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Nitrosamines in food raise a health concern

Consumer exposure to nitrosamines, compounds that can form in food during its preparation and processing, raises a health concern.

This is the finding of EFSA’s assessment on the public health risk related to the presence of nitrosamines in food. Ten nitrosamines found in food are carcinogenic (can cause cancer) and genotoxic (may damage DNA).


EFSA consulted external stakeholders on its draft opinion and the numerous comments received were considered when finalising it.


Potential health risks

EFSA carried out its assessment by evaluating the potential harm caused by nitrosamines to humans and animals and assessing consumer exposure.


Dr. Dieter Schrenk, Chair of the Panel on Contaminants in the Food Chain, said: “Our assessment concludes that for all age groups across the EU population, the level of exposure to nitrosamines in food raises a health concern.”


Dr Schrenk added: “Based on animal studies, we considered the incidence of liver tumours in rodents as the most critical health effect”.


“To ensure a high level of consumer protection, we created a worst-case scenario for our risk assessment. We assumed that all nitrosamines found in food had the same potential to cause cancer in humans as the most harmful nitrosamine, although that is unlikely.”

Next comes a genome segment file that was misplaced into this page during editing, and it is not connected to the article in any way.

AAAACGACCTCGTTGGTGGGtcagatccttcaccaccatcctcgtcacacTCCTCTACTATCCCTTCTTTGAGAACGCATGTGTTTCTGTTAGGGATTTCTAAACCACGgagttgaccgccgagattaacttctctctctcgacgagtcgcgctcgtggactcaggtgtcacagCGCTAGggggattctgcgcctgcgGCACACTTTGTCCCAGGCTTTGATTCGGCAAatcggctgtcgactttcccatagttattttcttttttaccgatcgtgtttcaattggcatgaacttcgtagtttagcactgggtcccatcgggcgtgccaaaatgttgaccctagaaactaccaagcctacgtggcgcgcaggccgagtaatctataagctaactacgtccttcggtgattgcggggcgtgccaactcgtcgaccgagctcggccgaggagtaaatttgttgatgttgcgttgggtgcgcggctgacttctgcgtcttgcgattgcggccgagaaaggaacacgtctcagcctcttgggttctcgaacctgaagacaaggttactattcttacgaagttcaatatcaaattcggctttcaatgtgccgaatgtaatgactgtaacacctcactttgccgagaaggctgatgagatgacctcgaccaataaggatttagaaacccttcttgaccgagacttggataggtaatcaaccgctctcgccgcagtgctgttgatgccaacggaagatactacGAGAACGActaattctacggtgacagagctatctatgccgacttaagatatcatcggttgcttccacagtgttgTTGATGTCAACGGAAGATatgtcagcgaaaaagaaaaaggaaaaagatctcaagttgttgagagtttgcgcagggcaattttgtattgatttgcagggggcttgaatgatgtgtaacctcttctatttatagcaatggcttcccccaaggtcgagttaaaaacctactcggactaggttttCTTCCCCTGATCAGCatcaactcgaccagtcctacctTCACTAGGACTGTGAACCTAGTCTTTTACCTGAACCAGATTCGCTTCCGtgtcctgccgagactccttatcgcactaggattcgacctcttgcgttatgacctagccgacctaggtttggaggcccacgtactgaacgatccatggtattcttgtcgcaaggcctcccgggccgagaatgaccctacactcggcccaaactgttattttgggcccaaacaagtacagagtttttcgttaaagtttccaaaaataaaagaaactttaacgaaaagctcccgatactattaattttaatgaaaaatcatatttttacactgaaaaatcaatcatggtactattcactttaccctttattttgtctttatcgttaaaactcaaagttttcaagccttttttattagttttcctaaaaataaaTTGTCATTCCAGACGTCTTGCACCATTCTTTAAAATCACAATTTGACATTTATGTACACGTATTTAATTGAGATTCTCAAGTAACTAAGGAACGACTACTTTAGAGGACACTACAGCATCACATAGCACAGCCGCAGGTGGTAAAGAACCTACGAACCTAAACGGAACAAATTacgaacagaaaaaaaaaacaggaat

Which foods contain nitrosamines?

Nitrosamines have been found in different types of foodstuffs such as cured meat products, processed fish, cocoa, beer and other alcoholic beverages. The most important food group contributing to nitrosamines exposure is meat and meat products.


Nitrosamines may also be present in other foods including processed vegetables, cereals, milk and dairy products, or fermented, pickled and spiced foods.


Currently, there are some knowledge gaps about the presence of nitrosamines in specific food categories. Balancing the diet with a wider variety of foods could help consumers to reduce their intake of nitrosamines.


What happens next?

EFSA’s opinion will be shared with the European Commission, which will discuss with national authorities what risk management measures are needed.



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